It’s ESG Month in the House Financial Services Committee
For years, Republicans and Democrats, lobbyists, trade associations, and key industry players in the transportation and manufacturing sectors would gather in Washington, D.C. to celebrate “Infrastructure Week.” Advocates would applaud the positive impact infrastructure investment had on the U.S. economy and in communities across the country and would call for more dollars for the nation’s roads, airports, railways, tunnels and bridges. Passage of the Infrastructure Investment and Jobs Act in 2021 quieted those pleas.
Which means there is room inside the Beltway for a new type of “celebration”: ESG Month.
But this effort is not bipartisan. And, rather than working with industry players, it pits GOP lawmakers against the private sector. Specifically, ESG Month is an effort by House Republicans to examine the private sector’s efforts to elevate environmental, social, and governance (ESG) issues in their investment and business decision-making. GOP candidates have branded corporate ESG efforts as “woke capitalism” and have pledged to stop them.
Why are Republicans focused on this issue, what will ESG Month entail, and what is likely to come out of it? Let’s take a look.
The Origins of ESG Month
Conservative Republican Rep. Andy Barr (Ky.), who coined the term “ESG Month” and chairs the House Financial Services Committee’s (HFSC) Subcommittee on Financial Institutions and Monetary Policy, has called private sector ESG efforts “a cancer within our capital markets.”
Rep. Barr’s HFSC colleague, Rep. Bill Huizenga (R-Mich.), who chairs the committee’s ESG Working Group, agrees. “Across the nation, boardrooms are being held hostage by those who push policies that will lower returns for Americans trying to build a brighter and more financially secure future,” Rep. Huizenga has said.
Republicans argue corporate ESG efforts harm consumers, families, and investors.
The jury is out on whether these claims are true. As Reuters reported at the time, research released last summer showed stock funds that are weighted toward companies with positive ESG scores outperformed across global markets over the previous five years.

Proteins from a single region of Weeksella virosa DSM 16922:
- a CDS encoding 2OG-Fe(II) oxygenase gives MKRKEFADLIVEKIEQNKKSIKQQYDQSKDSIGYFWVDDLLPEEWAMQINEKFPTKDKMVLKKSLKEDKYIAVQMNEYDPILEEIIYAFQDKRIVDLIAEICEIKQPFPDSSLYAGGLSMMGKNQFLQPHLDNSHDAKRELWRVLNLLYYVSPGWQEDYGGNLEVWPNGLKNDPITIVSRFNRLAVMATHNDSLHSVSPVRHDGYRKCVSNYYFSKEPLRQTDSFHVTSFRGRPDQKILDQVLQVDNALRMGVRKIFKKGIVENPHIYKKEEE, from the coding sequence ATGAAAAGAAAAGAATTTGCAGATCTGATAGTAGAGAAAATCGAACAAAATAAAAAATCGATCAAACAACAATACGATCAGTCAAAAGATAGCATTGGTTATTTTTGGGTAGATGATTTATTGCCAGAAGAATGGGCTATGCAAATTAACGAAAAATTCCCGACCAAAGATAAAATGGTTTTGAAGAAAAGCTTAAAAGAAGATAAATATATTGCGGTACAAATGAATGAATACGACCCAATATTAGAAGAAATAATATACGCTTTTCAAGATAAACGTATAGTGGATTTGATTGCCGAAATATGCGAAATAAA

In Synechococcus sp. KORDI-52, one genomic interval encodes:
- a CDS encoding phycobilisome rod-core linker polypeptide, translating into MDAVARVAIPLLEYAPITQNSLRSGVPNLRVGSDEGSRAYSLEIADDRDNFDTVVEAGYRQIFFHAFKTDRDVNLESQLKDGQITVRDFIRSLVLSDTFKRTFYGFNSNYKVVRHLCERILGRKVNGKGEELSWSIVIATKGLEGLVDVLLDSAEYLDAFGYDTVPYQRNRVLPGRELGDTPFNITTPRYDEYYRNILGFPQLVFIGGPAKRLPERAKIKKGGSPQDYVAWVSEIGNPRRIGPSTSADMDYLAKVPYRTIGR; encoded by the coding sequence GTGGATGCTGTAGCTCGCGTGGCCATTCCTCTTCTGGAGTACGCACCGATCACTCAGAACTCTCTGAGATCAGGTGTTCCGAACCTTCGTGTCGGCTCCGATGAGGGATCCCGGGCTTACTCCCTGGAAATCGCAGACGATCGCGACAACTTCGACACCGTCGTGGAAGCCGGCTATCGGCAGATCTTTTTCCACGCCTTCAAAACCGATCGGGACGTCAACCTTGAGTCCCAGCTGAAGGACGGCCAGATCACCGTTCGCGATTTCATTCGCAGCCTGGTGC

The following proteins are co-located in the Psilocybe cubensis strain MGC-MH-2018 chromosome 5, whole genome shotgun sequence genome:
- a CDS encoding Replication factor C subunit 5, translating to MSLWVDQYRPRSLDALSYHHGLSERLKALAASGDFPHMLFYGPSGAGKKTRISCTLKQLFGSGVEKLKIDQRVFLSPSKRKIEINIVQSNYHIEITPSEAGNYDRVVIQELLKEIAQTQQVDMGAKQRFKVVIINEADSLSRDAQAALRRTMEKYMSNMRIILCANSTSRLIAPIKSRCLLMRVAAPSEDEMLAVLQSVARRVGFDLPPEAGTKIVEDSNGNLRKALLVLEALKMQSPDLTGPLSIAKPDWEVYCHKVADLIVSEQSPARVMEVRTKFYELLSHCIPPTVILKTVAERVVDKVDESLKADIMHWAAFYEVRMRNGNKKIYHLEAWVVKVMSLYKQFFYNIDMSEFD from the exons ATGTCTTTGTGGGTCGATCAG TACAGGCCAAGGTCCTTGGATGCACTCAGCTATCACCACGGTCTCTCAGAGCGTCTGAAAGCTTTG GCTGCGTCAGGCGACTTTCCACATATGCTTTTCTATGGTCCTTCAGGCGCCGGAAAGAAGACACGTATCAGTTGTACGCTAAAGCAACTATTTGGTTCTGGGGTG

Other research begs to differ, however. An article published a few months earlier in Harvard Business Review said investors have not done that well when ESG is taken into account. In fact, the article argued, ESG funds “certainly performed poorly in financial terms.” The authors cited a Journal of Finance paper in which University of Chicago researchers analyzed the Morningstar sustainability ratings of more than 20,000 mutual funds representing more than $8 trillion in investor savings. “Although the highest rated funds in terms of sustainability certainly attracted more capital than the lowest rated funds, none of the high sustainability funds outperformed any of the lowest rated funds,” the Harvard Business Review article reported. (That article also noted that, as of December 2021, assets under management at global exchange-traded “sustainable” funds that set ESG objectives amounted to more than $2.7 trillion.)
The jury also is still out on whether American voters approve of private sector ESG efforts.
According to a Gallup poll released in May 2023, 59 percent of Americans have “no opinion” of the movement to promote the use of ESG factors in business and investing. Gallup said the other 40 percent of voters were “about evenly divided between expressing a positive (22 percent) and negative (19 percent) view of the practice.”
A survey released earlier this spring by Pennsylvania State University found 72 percent of Democrats and 40 percent of Republicans believe investment managers should consider businesses’ environmental and social risks when choosing where to invest. Those numbers slide, however, when voters are asked to consider potential losses. At that point, as The Wall Street Journal noted, only 39 percent of Democrats and 23 percent of Republicans said they “would be willing to risk a financial hit by investing in firms with strong ESG principles.” Thus, once again proving the age-old political maxim that all politics is local. After all, what could be more local than your wallet?
In the runup to an election year, based on these poll numbers it is likely Republicans see an opening to shape public opinion — and put themselves on the right side of it.
Hence, ESG Month.
How HFSC Leaders Plan to Rein in Corporate ESG Efforts
As Yahoo! Finance reported, Rep. Barr recently articulated the purpose of ESG Month. It is to “get the ball rolling on deep reforms to a system they say is self-contradictory and counterproductive.”
And what reforms are on the table?